Saturday, February 7, 2009

Chorus Sea Trial

This weekend we got to crew on Bradley's recently purchased 1958 Kettenberg 38 "Chorus". Wow. What a boat! I hope Macha's not listening when I say she's the prettiest boat I've ever seen. (There's different kinds of beauty, and Macha is still the boat of my dreams...)

I wasn't familiar with Chorus' boat racing record, or the sterling reputation of her previous owner Peter English in the San Francisco sailing community. So for the last few weeks I had been gently teasing Bradley based on all the stereotypes I had rattling around my head about wooden boats. "Biodegradable hull." "Needs some TLC." "Get the bilge pump handle and the varnish brush ready." Bradley would ask for advice on whether we thought Chorus was a good investment. Finally, I said "No boat is a every a good financial investment. But if it's love, it's love, and nothing I can say or do will change your mind."

All joking aside, it was clear as soon as we laid eyes on Chorus that she wasn't just any neglected wooden "project boat." From stem to stern, every brightly finished inch of her radiated an aura of meticulous care.

Her narrow beam and graceful overhangs looked fast even tied up to the dock.

Her running rigging and deck hardware indicated that rather than a flimsy showboat, this was a boat that had been set up to be sailed well and sailed hard.

Actually, while Macha and Chorus are very different boats, I think they both ooze with character and purpose. In Macha's case, that purpose is to be a home on the water: a comfortable, maneuverable and decently quick "Ark" for a nomadic family of seasteaders.

Chorus' purpose, as best I can tell is to be a wolf in sheep's clothing. It would be easy to see all that gleaming Mahogany and think "What a charming old boat." But if you're on the racecourse when you have that thought, watch out!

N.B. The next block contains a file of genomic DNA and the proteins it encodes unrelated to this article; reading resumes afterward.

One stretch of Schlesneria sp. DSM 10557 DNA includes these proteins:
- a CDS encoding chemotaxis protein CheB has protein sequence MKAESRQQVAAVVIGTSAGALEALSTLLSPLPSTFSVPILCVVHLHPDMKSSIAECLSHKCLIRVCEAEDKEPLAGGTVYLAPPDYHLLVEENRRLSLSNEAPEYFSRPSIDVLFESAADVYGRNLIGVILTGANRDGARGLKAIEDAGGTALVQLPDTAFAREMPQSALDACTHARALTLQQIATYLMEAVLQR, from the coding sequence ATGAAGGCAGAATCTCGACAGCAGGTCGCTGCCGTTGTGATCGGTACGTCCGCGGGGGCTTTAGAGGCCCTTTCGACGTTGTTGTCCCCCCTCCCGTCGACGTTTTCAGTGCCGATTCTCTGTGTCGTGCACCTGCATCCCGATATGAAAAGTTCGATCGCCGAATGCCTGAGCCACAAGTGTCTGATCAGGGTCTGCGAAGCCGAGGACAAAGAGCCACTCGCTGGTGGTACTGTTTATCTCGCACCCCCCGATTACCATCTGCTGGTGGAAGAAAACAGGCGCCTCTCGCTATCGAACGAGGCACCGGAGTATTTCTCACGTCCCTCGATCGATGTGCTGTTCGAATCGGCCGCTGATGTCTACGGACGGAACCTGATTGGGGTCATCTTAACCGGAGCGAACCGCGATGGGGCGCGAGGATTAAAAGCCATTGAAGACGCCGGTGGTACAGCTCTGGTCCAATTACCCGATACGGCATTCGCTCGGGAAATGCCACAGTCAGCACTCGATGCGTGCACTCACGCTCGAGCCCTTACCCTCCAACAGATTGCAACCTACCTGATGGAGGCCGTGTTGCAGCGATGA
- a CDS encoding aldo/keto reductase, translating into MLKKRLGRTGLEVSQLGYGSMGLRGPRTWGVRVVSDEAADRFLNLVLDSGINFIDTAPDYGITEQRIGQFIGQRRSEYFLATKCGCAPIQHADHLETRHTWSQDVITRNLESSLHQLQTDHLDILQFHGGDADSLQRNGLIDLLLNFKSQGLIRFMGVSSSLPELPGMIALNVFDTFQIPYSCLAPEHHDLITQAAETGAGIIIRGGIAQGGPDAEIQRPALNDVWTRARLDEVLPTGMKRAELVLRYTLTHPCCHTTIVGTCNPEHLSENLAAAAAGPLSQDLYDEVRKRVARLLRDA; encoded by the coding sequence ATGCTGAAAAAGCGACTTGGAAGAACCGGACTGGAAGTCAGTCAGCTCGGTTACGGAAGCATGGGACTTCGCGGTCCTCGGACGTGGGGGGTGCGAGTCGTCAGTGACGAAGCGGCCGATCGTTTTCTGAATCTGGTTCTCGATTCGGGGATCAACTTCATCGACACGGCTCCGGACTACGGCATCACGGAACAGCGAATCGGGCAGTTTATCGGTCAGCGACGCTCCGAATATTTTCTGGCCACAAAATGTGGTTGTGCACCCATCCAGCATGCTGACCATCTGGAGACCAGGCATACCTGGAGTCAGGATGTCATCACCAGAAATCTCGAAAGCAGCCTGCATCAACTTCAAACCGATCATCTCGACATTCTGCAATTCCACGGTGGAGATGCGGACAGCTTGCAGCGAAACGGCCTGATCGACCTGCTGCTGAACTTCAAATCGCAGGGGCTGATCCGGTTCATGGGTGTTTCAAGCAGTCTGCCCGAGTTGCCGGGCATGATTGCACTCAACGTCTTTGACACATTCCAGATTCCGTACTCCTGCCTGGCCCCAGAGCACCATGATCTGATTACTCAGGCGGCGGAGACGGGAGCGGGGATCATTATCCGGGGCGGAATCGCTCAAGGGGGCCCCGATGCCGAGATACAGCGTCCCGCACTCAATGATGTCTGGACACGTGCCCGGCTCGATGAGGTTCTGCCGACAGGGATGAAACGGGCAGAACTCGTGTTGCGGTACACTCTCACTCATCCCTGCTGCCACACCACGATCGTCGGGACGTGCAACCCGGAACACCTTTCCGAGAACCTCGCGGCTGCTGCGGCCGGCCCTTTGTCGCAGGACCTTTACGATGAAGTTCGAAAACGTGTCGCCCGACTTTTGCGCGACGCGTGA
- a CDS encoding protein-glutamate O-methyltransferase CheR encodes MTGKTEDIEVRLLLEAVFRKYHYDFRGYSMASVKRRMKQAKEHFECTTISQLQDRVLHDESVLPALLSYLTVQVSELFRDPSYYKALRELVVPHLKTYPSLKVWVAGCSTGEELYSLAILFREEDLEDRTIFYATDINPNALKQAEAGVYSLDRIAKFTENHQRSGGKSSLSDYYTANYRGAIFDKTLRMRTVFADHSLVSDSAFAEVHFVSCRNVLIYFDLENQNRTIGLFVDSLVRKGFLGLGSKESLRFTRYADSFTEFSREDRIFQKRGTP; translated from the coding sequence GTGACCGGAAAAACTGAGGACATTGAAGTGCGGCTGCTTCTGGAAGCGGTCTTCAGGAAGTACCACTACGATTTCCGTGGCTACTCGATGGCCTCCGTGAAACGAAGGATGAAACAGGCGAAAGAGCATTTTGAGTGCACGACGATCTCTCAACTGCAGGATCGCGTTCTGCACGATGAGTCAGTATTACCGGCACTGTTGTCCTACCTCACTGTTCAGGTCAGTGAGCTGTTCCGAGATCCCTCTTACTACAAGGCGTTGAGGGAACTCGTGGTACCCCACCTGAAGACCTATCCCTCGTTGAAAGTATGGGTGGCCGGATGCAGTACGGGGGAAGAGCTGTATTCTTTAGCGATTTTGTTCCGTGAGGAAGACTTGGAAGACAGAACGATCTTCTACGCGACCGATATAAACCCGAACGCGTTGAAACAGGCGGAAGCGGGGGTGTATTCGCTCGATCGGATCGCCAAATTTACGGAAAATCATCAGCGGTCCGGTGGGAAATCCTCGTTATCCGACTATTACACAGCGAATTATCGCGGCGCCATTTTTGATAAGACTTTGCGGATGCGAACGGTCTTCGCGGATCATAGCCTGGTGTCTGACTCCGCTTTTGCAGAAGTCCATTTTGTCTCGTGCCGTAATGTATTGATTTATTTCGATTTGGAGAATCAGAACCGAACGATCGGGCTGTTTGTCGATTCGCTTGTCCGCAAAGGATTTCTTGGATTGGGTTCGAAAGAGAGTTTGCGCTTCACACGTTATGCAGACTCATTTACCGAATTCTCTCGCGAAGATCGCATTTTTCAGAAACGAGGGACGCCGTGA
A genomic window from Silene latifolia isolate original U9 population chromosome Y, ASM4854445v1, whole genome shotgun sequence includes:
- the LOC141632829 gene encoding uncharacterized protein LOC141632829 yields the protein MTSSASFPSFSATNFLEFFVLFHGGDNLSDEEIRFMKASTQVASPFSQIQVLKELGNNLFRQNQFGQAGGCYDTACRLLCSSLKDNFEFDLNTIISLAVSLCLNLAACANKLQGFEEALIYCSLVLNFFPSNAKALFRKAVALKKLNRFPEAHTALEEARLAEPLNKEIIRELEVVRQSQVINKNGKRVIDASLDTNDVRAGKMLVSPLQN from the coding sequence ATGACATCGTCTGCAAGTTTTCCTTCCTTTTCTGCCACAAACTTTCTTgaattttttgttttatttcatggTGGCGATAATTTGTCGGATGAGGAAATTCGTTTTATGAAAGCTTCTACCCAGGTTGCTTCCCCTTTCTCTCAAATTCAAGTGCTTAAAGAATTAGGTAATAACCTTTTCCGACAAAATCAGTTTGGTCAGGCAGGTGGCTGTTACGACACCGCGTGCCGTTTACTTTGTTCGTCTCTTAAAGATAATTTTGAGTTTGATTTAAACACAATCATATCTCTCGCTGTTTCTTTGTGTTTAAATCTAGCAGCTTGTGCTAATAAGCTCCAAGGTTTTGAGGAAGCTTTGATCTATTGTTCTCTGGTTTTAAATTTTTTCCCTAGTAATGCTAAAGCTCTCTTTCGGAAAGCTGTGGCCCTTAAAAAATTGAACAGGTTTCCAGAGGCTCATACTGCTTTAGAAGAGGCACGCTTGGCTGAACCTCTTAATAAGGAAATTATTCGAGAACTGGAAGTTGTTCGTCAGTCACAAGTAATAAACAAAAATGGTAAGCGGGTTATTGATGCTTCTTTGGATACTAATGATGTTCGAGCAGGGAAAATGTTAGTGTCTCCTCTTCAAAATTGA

While Chorus is currently the flagship of the Master Mariners Benevolent Society (a group devoted to restoring and racing classic wooden boats), according to Peter she's aroused come controversy because she's TOO fast.

Below the waterline, she has a faired keel and a carbon fiber elliptical rudder has replaced the original keel-hung barndoor. Her stick is aluminum, rigged by Peter's childhood friend, Scott Easom. Her running rigging is all modern low stretch cordage, and her sails are all high-tech laminates. (As white as possible, to stealthily mimic Dacron from a distance.)

In short, she's the sailboat equivalent of dropping a V8 in a ford model-T to make a hot rod!

Chorus has won a number of local PHRF races and even raced in the 1996 TransPac.

We had a great spin from Sausalito around Angel Island and back up Raccoon Straits. Bradley was obviously thrilled to take the helm of his new baby, and Peter was obviously happy to know that the boat that has meant so much to him is going to a good home. From the sounds of it, he'll continue to be involved with Chorus as he shows Bradley the maintenance routine, introduces him to the Master Mariner crowd, and maybe sails some races.

Chorus has got a really nice feel. We found it pretty easy to get her going 6.5-7knots upwind. With the fancy rudder, she's got a really nice helm feel: responsive but solid. Aparently with spinnaker up she'll do 12-13 knots.

P.S. Speaking of Master Mariners, Bradley told us that one of their board members saw Macha tied up in Berkeley. Thinking, "What a beautiful old gaffer", he walked up to leave a note inviting us to Master Mariner events. When he got closer, he knocked on the hull and realized she was old growth fiberglass. Hehe.

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